uh-oh, your energy is expiring…

Long after I stopped eating refined sugar, and that afternoon walk to the nearby bakery was a distant memory, I still suffered the 4pm risk of an energy outage.

You know the one I’m talking about, right?

Your body feels heavier.

There’s still a stretch of the day in front of you.

The tasks ahead become foggier as you struggle to keep your head off your folded arms or attempt to convince your kids that it’s “quiet time” so you can lay down.

And the idea of making dinner seems as monumental as climbing Kilimanjaro‎.

Back then, my solution to restore energy was peanut butter.

That’s right, peanut butter!

(It’s now a substance that’s gone by the wayside right alongside the refined sugar.)

My structured work day ended at 4 o’clock and with spoonful after spoonful (after spoonful) of peanut butter, right from the glass jar.

It wasn’t until I was faced with the rude awakening that I had adrenal issues (as well as thyroid imbalances), that I realized the importance of the energy expiration.

Even though I hadn’t eaten refined sugar in years my blood sugar still mattered.

It’s been a long journey to climb my way out of the jar of peanut butter. But I hear from thousands of clients and customers every year that are still stuck there – not in the peanut butter, per say, but in the mid-day crash and burn.

Either they quit the afternoon sweet binge only to find themselves slip-sliding back into old patterns. (Repeat. Repeat.) Or they feel confident that they’re doing their diet perfectly yet can’t find the missing piece to restore energy.

Newsflash: The missing piece is flowing right inside you.

It’s your blood sugar!

The Diabetes Summit | Andrea NakayamaAnd, speaking of blood sugar, I’d like to invite you to join me next week for a free online program where I’m honored to be presenting alongside 30+ other experts in The Diabetes Summit.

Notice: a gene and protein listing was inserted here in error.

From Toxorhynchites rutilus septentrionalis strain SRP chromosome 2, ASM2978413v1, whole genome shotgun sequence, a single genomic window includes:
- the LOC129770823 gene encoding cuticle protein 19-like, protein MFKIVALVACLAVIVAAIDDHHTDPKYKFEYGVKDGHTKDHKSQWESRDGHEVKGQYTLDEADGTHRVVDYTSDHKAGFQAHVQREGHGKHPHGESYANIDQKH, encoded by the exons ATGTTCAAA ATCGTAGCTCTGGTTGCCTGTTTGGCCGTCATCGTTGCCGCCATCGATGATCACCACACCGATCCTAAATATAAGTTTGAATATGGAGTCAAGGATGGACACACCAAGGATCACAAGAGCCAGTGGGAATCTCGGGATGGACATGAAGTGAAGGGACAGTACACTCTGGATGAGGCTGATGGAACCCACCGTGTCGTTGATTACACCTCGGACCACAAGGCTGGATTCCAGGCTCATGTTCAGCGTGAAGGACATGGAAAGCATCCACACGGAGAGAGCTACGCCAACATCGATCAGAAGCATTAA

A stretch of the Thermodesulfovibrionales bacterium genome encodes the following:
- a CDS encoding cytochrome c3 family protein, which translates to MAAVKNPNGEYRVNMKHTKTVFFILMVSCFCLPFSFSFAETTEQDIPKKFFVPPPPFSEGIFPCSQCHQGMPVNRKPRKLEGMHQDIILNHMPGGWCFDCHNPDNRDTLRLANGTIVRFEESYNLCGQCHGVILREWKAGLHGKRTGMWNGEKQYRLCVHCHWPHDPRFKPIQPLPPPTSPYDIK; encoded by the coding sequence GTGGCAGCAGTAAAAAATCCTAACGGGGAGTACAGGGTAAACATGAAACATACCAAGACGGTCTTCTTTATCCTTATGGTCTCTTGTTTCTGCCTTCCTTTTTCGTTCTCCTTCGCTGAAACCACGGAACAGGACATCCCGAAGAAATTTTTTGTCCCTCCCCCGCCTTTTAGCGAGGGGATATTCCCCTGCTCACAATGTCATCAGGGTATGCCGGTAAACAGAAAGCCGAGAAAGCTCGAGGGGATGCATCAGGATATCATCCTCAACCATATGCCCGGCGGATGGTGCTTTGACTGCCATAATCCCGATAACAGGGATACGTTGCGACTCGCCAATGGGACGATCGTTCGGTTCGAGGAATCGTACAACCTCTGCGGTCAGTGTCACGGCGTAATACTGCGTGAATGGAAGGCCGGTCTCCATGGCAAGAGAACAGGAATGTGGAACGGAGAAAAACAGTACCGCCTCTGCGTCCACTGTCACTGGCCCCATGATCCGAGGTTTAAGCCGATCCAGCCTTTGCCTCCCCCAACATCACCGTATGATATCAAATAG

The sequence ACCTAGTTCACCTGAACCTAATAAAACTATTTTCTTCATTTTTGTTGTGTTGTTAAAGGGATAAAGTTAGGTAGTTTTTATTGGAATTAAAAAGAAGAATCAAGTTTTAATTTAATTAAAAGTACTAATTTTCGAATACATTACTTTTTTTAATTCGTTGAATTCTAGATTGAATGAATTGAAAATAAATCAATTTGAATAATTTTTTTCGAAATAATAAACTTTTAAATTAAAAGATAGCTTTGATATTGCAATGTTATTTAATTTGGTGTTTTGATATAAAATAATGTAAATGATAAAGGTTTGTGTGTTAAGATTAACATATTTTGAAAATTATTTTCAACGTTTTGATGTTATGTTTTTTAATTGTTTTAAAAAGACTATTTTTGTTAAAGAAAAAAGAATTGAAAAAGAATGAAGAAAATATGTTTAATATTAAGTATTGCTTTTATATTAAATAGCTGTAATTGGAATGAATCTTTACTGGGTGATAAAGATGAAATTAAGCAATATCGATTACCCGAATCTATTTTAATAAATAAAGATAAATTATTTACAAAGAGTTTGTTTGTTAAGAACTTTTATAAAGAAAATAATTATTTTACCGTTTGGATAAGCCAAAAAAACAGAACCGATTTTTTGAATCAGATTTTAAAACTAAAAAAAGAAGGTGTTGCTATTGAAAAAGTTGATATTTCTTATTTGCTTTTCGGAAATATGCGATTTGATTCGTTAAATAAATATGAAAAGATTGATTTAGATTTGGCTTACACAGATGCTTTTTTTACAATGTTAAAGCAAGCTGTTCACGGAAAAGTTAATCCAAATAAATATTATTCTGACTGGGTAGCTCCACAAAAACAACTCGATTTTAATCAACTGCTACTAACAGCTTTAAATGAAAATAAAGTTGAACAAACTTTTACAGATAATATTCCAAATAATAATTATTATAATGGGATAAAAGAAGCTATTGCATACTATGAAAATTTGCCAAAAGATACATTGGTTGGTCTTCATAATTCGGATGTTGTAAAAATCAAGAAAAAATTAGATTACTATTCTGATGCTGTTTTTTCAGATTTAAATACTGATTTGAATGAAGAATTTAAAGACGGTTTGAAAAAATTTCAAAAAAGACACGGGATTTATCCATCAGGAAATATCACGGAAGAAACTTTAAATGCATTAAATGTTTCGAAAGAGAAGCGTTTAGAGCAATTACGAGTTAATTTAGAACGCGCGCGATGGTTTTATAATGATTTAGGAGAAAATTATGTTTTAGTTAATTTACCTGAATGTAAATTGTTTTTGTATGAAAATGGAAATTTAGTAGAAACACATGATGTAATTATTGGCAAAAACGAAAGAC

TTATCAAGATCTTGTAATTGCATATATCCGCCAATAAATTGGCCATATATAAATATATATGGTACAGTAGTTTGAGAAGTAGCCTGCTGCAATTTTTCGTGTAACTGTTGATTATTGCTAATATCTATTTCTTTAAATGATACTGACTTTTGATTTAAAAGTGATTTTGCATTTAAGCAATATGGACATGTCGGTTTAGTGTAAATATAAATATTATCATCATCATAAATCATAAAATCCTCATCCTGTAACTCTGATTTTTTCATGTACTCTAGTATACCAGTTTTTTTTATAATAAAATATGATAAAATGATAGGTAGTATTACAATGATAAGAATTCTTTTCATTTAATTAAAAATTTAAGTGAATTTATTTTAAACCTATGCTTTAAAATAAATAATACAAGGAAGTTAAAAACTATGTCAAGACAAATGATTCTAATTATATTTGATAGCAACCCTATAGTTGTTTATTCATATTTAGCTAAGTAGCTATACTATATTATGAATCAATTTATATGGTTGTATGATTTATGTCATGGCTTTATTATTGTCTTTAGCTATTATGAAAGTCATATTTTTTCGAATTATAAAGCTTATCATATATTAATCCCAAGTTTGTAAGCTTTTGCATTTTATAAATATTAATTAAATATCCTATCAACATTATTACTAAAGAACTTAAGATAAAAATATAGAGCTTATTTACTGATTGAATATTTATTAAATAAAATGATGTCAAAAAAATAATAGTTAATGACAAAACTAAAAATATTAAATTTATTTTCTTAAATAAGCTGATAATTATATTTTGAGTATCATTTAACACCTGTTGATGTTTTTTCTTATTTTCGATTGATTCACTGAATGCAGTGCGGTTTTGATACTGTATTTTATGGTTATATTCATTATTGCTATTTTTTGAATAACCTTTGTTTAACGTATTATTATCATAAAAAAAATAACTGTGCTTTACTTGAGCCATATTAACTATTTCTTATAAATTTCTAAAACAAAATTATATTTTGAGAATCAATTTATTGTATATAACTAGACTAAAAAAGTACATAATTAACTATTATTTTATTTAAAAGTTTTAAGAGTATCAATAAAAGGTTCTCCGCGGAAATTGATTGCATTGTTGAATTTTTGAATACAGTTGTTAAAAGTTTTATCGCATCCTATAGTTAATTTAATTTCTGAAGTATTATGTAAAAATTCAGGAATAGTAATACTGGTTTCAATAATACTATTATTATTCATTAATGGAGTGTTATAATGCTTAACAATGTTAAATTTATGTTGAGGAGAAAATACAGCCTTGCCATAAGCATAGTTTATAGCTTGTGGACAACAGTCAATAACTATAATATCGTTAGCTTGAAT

Tune in to The Diabetes Summit to learn how to regain control of your blood sugar so you can optimize your health and your energy.

You likely know that blood sugar imbalance plays a role in diabetes, which we’ll explore in-depth together next week during The Diabetes Summit…

But do you know that blood sugar swings are also a major trigger in heart disease, cancer, candida, adrenal fatigue, and autoimmunity?

Personally, I keep a keen eye on my blood sugar.

It’s one thing in my health routine that I’m always tending to, to fuel my busy life and to help me to manage my autoimmune thyroiditis (Hashimoto’s).

Blood sugar balance is a key step to sustainable health for all of us!

It affects your mood, your weight, your mechanisms of hunger, your hormone balance and your immune system. (yes, it’s pretty much at the root of all those complaints!).

Blood sugar affects every single chronic condition you’re looking for help with, from migraines to irritable bowel troubles to brain fog.

When blood sugar is out of whack for too long it can lead to disease states like hypertension, Candida and persistent internal inflammation (all underlying factors for the things that ail us).

Managing blood sugar is a BIG DEAL!

It’s one of the core basics for good health.

But just what is blood sugar?

Let’s take a moment to discuss some blood sugar basics…

Blood sugar is basically the sugar – or glucose – in the blood. And glucose is the elemental factor of every single carbohydrate you eat.

Once the carbohydrate has worked its way through your digestive system, been reduced to a simple sugar such as glucose, and reached the bloodstream through the process of absorption, it’s taken to the liver where it’s either distributed to the cells for energy, or stored for later use.

Because of the liver’s limited storage capacity, any excess carbohydrates are converted to and stored as fat. (Yeah, no thank you!)

It’s your sweet liver that helps regulate your blood sugar levels.

The more complex the carbohydrate, the slower the food moves into the bloodstream, allowing the liver to take up its sugar-load without becoming overwhelmed.

And this brings me to the Glycemic Quotient that you may have heard about.

The Glycemic Index is a ranking of carbohydrates according to how quickly glucose – that simple sugar molecule – is absorbed into the bloodstream. (As you’ll see, slower is better.)